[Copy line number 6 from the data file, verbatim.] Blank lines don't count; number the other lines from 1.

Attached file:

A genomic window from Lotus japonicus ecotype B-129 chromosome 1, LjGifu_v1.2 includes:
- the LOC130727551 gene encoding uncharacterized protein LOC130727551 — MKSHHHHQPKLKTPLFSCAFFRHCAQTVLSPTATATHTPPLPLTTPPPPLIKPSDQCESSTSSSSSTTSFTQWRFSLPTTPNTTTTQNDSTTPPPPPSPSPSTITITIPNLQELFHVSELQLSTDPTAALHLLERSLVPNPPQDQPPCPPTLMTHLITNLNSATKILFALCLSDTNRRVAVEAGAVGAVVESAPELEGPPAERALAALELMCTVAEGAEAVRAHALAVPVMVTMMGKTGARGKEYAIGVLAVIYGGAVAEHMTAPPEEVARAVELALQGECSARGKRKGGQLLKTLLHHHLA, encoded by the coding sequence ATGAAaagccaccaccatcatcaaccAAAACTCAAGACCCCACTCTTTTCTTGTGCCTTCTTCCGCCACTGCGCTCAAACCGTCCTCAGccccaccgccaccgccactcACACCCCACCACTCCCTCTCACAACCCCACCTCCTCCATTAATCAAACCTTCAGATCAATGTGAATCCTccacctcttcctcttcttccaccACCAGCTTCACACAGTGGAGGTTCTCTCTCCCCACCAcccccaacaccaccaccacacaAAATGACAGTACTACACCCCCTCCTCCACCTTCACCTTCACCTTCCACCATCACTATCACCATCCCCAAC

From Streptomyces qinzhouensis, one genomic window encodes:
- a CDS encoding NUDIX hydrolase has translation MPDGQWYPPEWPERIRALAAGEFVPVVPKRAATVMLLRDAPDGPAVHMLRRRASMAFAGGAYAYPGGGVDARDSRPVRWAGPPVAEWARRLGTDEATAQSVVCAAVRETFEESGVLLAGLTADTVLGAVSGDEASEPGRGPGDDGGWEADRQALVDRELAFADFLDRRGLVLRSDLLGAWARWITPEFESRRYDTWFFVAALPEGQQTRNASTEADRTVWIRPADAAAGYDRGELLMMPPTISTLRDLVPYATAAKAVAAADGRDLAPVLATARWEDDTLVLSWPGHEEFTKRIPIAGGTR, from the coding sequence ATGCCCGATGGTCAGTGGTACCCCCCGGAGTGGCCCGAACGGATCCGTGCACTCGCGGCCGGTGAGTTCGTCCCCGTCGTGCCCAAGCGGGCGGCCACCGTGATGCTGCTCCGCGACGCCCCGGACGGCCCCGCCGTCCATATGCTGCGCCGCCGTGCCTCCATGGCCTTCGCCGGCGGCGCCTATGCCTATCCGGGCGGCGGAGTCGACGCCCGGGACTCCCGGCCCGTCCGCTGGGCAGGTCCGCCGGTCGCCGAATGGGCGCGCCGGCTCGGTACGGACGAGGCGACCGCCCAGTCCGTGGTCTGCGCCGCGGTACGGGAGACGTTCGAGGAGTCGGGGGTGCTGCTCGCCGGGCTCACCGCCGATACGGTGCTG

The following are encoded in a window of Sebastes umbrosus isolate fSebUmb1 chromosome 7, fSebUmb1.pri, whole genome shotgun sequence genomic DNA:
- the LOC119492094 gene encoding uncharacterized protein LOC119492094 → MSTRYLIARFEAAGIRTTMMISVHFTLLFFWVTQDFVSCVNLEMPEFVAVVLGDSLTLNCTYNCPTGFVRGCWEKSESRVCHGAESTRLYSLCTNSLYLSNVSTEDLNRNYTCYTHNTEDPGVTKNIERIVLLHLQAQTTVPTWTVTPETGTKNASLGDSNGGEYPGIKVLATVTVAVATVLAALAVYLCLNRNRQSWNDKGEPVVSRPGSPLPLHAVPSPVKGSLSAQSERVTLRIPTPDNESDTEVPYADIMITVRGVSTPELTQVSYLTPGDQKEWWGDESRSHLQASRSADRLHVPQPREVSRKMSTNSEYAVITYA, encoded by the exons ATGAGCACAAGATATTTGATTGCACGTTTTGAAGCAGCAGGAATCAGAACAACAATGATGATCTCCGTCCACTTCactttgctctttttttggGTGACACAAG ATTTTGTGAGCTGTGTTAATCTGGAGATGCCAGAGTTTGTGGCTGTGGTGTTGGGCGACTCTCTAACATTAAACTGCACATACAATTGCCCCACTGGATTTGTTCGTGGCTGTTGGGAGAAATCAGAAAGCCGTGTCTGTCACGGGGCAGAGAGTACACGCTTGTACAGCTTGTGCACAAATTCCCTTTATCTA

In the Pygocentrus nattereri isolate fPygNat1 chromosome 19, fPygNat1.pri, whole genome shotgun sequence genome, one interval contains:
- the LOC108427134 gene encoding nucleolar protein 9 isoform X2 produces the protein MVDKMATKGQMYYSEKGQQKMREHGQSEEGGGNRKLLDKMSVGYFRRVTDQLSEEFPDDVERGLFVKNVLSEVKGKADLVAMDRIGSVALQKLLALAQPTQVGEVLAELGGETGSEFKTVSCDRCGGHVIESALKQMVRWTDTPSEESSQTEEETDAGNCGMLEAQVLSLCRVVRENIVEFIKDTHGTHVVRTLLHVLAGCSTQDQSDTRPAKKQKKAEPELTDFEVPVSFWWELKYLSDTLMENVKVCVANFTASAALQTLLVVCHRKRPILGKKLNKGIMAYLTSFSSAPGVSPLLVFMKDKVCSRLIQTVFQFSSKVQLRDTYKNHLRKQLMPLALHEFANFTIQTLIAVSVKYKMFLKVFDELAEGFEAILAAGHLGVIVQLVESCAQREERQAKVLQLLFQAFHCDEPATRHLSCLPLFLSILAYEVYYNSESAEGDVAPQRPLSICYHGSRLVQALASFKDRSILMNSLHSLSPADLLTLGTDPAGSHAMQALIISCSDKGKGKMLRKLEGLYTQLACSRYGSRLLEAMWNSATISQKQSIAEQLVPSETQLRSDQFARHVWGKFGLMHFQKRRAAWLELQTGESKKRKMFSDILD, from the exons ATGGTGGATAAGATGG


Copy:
- the LOC119492094 gene encoding uncharacterized protein LOC119492094 → MSTRYLIARFEAAGIRTTMMISVHFTLLFFWVTQDFVSCVNLEMPEFVAVVLGDSLTLNCTYNCPTGFVRGCWEKSESRVCHGAESTRLYSLCTNSLYLSNVSTEDLNRNYTCYTHNTEDPGVTKNIERIVLLHLQAQTTVPTWTVTPETGTKNASLGDSNGGEYPGIKVLATVTVAVATVLAALAVYLCLNRNRQSWNDKGEPVVSRPGSPLPLHAVPSPVKGSLSAQSERVTLRIPTPDNESDTEVPYADIMITVRGVSTPELTQVSYLTPGDQKEWWGDESRSHLQASRSADRLHVPQPREVSRKMSTNSEYAVITYA, encoded by the exons ATGAGCACAAGATATTTGATTGCACGTTTTGAAGCAGCAGGAATCAGAACAACAATGATGATCTCCGTCCACTTCactttgctctttttttggGTGACACAAG ATTTTGTGAGCTGTGTTAATCTGGAGATGCCAGAGTTTGTGGCTGTGGTGTTGGGCGACTCTCTAACATTAAACTGCACATACAATTGCCCCACTGGATTTGTTCGTGGCTGTTGGGAGAAATCAGAAAGCCGTGTCTGTCACGGGGCAGAGAGTACACGCTTGTACAGCTTGTGCACAAATTCCCTTTATCTA